Townsville COMMONWEALTH Bank CEO Ian Narev unveiled what can genuinely be called a “beautiful set of numbers” yesterday.
Far more importantly, they weren’t just “beautiful” in that basic – $ 10 billion – profit sense, but beautiful in the much broader context of the absolutely indispensable role that the CBA, and indeed all the banks, play not just in underwriting the economy but indeed in helping sustain civil society more broadly.
In that very broad sense, if you dig right into the figures, CBA got it essentially “right”: broadly balancing the need to make an appropriate, indeed an indisputably “good” profit; how it got to make that profit; while also discharging its community obligations.
All this remained true, notwithstanding the Austrac so- called “money laundering” debacle of the last week.
And my statement was not contradicted by either the group mea culpa of the unique across- the- board elimination of the short- term bonuses of the senior executive management team – and indeed a similar and also unique cut to the fees of the board itself.
It will also not be contradicted by the further cuts to the long- term bonuses of more specific executives, including the CEO, which we will see in the formal remuneration report next week. In stark, stunning and quite frankly depressing contrast, the comment on the profit rushed out by the Greens managed to both capture the absolute vapidity and plain stupidity of the “big bank, big profit” bank- bashing, and to announce how the Greens would – and I am not speaking hyperbolically but literally – destroy Australia, if they ever got their hands on the political levers of power.
Literally? They would turn Australia into Venezuela. Not hyperbolically? Ten years ago, three Greens politicians actually went on the record of wanting to do exactly that.
They joined with a collection of ( not useful but entirely useless) idiots to invite Venezuelan dictator Hugo Chavez to come to Australia to advise our leaders on “how to run a country and economy”.
The Greens statement claimed that the $ 10 billion profit was “emblematic of what is wrong with the Australian economy”. It went on to blame – not quite sure which: CBA executives? Their salaries? The CBA as an institution? Banks generally? Our entire society? Maybe, just the 21st century? – for the fact of low wage increases and the cost of housing.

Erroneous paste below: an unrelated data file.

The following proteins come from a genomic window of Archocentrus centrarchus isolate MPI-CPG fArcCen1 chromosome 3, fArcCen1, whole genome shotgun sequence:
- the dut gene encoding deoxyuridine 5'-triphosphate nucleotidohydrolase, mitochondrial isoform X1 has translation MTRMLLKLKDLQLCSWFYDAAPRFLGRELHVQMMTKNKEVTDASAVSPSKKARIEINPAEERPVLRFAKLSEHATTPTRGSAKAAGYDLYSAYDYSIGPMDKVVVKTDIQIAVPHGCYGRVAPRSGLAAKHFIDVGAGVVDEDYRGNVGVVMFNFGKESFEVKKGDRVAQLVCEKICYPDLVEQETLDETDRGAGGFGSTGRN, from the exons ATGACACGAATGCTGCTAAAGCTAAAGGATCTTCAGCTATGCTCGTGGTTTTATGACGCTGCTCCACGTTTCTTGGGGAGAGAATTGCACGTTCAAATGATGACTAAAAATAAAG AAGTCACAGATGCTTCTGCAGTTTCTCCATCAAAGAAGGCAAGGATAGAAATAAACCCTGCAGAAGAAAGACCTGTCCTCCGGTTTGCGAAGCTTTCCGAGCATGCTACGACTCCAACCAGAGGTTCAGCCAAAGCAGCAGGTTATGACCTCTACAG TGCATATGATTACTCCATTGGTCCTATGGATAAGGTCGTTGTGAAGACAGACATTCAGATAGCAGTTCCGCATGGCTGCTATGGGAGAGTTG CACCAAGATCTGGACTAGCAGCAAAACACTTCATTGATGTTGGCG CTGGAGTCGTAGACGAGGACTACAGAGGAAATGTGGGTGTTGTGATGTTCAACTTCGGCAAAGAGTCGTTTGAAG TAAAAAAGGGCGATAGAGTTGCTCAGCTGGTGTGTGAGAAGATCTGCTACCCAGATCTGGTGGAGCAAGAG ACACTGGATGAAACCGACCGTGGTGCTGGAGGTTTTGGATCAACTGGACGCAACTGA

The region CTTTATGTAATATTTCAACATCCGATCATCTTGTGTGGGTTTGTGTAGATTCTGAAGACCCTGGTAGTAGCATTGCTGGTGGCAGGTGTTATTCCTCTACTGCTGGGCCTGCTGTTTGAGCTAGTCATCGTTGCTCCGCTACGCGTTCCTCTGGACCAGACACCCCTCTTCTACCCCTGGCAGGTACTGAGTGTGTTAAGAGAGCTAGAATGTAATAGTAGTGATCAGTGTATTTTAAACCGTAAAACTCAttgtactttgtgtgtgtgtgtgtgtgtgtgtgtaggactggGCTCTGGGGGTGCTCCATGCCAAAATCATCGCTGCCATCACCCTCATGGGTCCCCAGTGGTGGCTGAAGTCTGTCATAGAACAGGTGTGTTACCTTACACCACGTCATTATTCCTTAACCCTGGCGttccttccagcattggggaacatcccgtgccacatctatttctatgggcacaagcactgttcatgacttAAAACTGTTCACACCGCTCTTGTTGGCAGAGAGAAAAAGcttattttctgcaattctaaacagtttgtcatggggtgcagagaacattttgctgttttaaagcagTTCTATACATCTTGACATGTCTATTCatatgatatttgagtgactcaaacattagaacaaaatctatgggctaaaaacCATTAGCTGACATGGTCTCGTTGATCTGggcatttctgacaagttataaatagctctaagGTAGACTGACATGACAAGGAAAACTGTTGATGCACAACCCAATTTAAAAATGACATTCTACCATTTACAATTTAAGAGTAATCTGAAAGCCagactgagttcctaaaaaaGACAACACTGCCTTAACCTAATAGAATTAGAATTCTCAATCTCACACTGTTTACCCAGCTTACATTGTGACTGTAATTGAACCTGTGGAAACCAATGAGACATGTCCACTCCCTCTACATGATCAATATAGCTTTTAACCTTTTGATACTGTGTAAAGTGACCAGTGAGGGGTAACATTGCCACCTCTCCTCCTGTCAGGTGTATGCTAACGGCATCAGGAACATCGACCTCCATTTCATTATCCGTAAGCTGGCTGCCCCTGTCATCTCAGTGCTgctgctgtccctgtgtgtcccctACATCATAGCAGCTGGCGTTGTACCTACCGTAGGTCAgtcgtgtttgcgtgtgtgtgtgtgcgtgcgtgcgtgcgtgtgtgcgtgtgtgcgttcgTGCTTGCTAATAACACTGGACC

Clearly, if the Greens had their way they’d turn Australian banks into Venezuelan ones. And apart from that general “ambition”, they haven’t the slightest clue of the complexity of a modern financial institution in general and the specific way that the CBA crafts its operations, its functionality and viability, and that $ 10 billion profit.
The core “beautiful” numbers in the detail was the way CBA managed to turn a 5.6 per cent growth in its actual business volumes ( loans) into “only” a 3.9 per cent growth in net interest income and then that in turn into a 4.8 per cent increase in operating performance.
The first of those moves – the 5.6 per cent growth in business but only a 3.9 per cent rise in net interest income – directly rebuts the broad claims of the “bank- bashers” and the specific claims of idiots like ASIC chief Greg Medcraft of gouging with the socalled “out- of- cycle” rate rises on home loans.
Yes, CBA marginally increased lending rates, but that was almost completely offset by increases in rates it paid on deposit and other forms of funding. That’s more generally described as “running a business” – deciding how you best compete in the a market.
The bottom line was that CBA increased its loans but actually cut its net interest margin across the business – the difference between what it charges borrowers and what it pays depositors.
So, how did it nevertheless increase its bottom- line profit at a faster ( but not obscene) pace? By cutting its costs; and by cutting those costs not by sacking staff or slashing their salaries, but by cost- cutting technology – where CBA is right out in front of its peers; and by similar ‘ smart’ use of old bricks- and- mortar banking assets.
Yes, the $ 10 billion sounds like a huge profit. But the CBA is a very big – indeed, globally significant – bank. The profit is barely 1c on each dollar of loans and other assets it has on its books. The profit is also not just income to shareholders but the critical element in the continuing soundness of the bank as the premier financial institution in the Australian economy. Weaken the CBA and you threaten the entire economy.
So the Austrac mess is not just a branding issue for one company, but of much greater and broader significance. CBA chairman Catherine Livingstone and her board made it crystal clear with their actions that they understood this.